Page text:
Thanks for the visit. As a
recap, I suggested utilizing the Faculty Self Report component of the Faculty
Evaluation process to “include SLOs in faculty evaluations.” The evaluatee
guidelines would need to clarify what would be expected to be addressed, i.e.,
reflections, assessment, etc. You suggested that guidelines for the
evaluators relative to SLO commentary would need to be designed.
I thought that was a brilliant idea!
We also chatted about the
confusion between “Program Review” referring to (1) individual faculty member’s
reflections on and progress toward SLOs and (2) the contribution to the “big”
annual “Program Review.” Maybe this is my own personal confusion. If
so, I will get over it!
Thank you for trudging up to
visit with me.
Kathleen Is Right -- we need to better define
I think this term, or another term like it, should be
formulated to recognize all the things we do to improve student learning.
All of us do a lot to improve our teaching and service
delivery. We constantly review our programs and think of ways to improve.
I do this ALL THE TIME. I think most of do this ALL THE TIME.
These efforts should be recognized.
Revise tests and quizzes
This of new projects
Collaborate with peers and representatives from learning
Integrate new software
Integrate new teaching tools
Make sure adjuncts are teaching to the main
objectives/outcomes of the course
Make sure students have the right skills for sequences of
We need to recognize all of these things. Should we call it
"program review" or something else?
Goals and Objectives 2011-2013
(and ways that the MPC Academic Senate can help attain them)
Ways that the Academic Senate can help MPC
attain Goal #1:
Goal 1: Promote academic excellence and student success.
Objective 1.1: Investigate ways to articulate “student success” that represents
the diverse range of our students’ goals, and retains strong academic integrity
and high academic standards.
(Continue conversations in the Academic Senate about “student success”. Move
this conversation to “productive dialog” that produces some sort of document
that articulates how we want to define “student success”.)
Objective 1.2: Improve student experiences by supporting the quality of
instruction and service delivery through
creating a framework for faculty and staff to learn, share ideas, engage in
dialog and collaborate. (This
is the Program Reflections process)
promoting efforts to
improve the level of functionality, integration, and articulation of and between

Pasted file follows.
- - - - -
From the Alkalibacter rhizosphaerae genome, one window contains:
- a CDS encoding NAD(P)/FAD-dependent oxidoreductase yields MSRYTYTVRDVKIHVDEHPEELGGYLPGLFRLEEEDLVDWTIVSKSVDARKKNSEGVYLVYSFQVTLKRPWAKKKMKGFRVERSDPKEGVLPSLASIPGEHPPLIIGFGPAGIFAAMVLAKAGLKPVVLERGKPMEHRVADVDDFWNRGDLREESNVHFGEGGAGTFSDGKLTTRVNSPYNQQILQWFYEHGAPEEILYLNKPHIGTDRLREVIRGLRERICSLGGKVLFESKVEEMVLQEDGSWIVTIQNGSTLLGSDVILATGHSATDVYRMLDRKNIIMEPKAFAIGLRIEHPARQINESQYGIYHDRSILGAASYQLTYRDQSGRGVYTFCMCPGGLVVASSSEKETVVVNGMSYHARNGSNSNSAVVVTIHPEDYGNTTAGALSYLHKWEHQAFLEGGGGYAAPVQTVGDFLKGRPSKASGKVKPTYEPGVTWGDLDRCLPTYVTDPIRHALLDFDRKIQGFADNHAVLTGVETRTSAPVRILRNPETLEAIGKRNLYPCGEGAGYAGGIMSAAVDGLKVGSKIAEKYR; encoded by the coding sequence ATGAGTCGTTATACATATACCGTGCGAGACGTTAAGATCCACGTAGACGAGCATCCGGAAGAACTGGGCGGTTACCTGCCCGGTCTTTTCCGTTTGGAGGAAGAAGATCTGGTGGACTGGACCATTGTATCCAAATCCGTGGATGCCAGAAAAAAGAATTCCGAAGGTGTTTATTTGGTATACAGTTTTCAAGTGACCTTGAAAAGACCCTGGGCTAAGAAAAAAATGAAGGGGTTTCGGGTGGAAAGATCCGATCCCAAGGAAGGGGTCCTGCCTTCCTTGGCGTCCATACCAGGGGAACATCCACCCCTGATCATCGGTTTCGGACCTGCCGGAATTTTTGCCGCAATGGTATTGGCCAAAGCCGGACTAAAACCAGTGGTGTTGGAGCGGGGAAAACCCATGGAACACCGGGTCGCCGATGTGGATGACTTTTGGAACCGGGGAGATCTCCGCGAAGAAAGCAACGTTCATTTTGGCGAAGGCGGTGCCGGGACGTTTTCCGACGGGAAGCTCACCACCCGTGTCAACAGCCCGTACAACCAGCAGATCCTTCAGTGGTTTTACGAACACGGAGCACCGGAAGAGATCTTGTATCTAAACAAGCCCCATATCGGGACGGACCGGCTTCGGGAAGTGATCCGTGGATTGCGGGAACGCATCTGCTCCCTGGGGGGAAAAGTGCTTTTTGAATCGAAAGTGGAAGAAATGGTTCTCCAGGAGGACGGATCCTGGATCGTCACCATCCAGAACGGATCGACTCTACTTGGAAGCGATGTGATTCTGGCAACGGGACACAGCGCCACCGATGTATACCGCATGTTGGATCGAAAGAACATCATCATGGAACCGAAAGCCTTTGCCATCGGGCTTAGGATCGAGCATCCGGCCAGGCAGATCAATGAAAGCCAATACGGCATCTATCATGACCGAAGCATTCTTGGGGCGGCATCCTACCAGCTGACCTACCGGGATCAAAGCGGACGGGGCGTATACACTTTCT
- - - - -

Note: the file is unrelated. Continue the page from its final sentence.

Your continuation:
our many programsanalyze the effectiveness of
programs and make improvements based on the results.
(This is the elevating the
eminence of program review effort)
Objective 1.3: Develop and
prioritize the implementation of an online learning strategic plan that includes
institutional support, protocols, and assessment of instruction.
(This is the
MPC on-line effort led by the Institutional Committee on Distance Education)
Objective 1.4 (a restatement of
old Goal #6): Develop and implement ways to
a. recruit and select the most qualified and most
promising faculty and staff. (These are
the efforts to improve both our full time and adjunct hiring processes)
b. train and mentor new faculty and staff so that
they most effectively serve students and promote learning.
involve reviews of our faculty handbook, mentoring materials and processes, and
a “model” syllabus.)
Plus / Minus Grades
1996 ASCCC paper, reflecting the ASCCC
endorsement of +/- grading and research on the topic.
Title 5 Language
e-mail from Susan Walter:
I searched through Title 5 (always a challenge) to find the
regulations that govern grading policies at the California community college.
What I found was very interesting. Until the major revisions in 2007-2008,
community colleges were not authorized to use plus or minus grading. There
were several sections throughout the years that specified grading policies
(51306/55758), and some community college websites still reference section 55758
in the publication of their A through F grading. The statewide Academic Senate
had at least one resolution to change this policy (I read one that was back in
the 1980s), but it wasn’t until the latest revisions to Chapter 6 that Title 5
actually adopted a new policy with regard to grading. The new regulation
allows the local governing boards to choose a plus/minus system – or not.
I’ve attached section 55023. As it is written, it
addresses some of the concerns I had expressed at our Senate meeting. A
grade of C- cannot be used, which solves the problem of IGETC certification and
repeats. In addition, an A+ grade cannot have a grade point value of more
than 4.0, which is consistent with UC grading policies.